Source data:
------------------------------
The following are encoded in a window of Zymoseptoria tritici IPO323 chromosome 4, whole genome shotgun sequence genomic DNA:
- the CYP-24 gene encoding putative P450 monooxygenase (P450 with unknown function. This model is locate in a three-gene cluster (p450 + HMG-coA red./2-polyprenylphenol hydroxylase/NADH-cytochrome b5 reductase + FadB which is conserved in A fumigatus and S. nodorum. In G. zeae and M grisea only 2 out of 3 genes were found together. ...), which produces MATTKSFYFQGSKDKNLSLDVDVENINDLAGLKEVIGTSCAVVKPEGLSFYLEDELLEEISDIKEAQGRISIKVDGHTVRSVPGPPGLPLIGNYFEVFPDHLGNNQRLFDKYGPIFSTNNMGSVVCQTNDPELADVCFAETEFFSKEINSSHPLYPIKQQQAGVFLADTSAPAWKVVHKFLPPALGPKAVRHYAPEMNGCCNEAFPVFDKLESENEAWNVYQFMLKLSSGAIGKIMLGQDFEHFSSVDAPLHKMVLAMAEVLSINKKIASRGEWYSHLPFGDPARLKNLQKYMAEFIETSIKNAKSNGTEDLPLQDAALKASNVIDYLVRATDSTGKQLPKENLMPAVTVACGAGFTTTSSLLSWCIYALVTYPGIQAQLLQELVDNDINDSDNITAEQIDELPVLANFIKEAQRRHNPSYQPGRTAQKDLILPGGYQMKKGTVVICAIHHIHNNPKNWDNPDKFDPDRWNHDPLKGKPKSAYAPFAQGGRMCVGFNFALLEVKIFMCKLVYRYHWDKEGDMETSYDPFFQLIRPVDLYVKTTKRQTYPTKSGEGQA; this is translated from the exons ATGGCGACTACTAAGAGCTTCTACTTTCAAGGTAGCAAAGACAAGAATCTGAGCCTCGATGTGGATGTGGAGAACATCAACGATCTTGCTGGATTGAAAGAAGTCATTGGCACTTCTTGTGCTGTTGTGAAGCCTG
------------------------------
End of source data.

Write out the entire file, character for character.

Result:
The following are encoded in a window of Zymoseptoria tritici IPO323 chromosome 4, whole genome shotgun sequence genomic DNA:
- the CYP-24 gene encoding putative P450 monooxygenase (P450 with unknown function. This model is locate in a three-gene cluster (p450 + HMG-coA red./2-polyprenylphenol hydroxylase/NADH-cytochrome b5 reductase + FadB which is conserved in A fumigatus and S. nodorum. In G. zeae and M grisea only 2 out of 3 genes were found together. ...), which produces MATTKSFYFQGSKDKNLSLDVDVENINDLAGLKEVIGTSCAVVKPEGLSFYLEDELLEEISDIKEAQGRISIKVDGHTVRSVPGPPGLPLIGNYFEVFPDHLGNNQRLFDKYGPIFSTNNMGSVVCQTNDPELADVCFAETEFFSKEINSSHPLYPIKQQQAGVFLADTSAPAWKVVHKFLPPALGPKAVRHYAPEMNGCCNEAFPVFDKLESENEAWNVYQFMLKLSSGAIGKIMLGQDFEHFSSVDAPLHKMVLAMAEVLSINKKIASRGEWYSHLPFGDPARLKNLQKYMAEFIETSIKNAKSNGTEDLPLQDAALKASNVIDYLVRATDSTGKQLPKENLMPAVTVACGAGFTTTSSLLSWCIYALVTYPGIQAQLLQELVDNDINDSDNITAEQIDELPVLANFIKEAQRRHNPSYQPGRTAQKDLILPGGYQMKKGTVVICAIHHIHNNPKNWDNPDKFDPDRWNHDPLKGKPKSAYAPFAQGGRMCVGFNFALLEVKIFMCKLVYRYHWDKEGDMETSYDPFFQLIRPVDLYVKTTKRQTYPTKSGEGQA; this is translated from the exons ATGGCGACTACTAAGAGCTTCTACTTTCAAGGTAGCAAAGACAAGAATCTGAGCCTCGATGTGGATGTGGAGAACATCAACGATCTTGCTGGATTGAAAGAAGTCATTGGCACTTCTTGTGCTGTTGTGAAGCCTG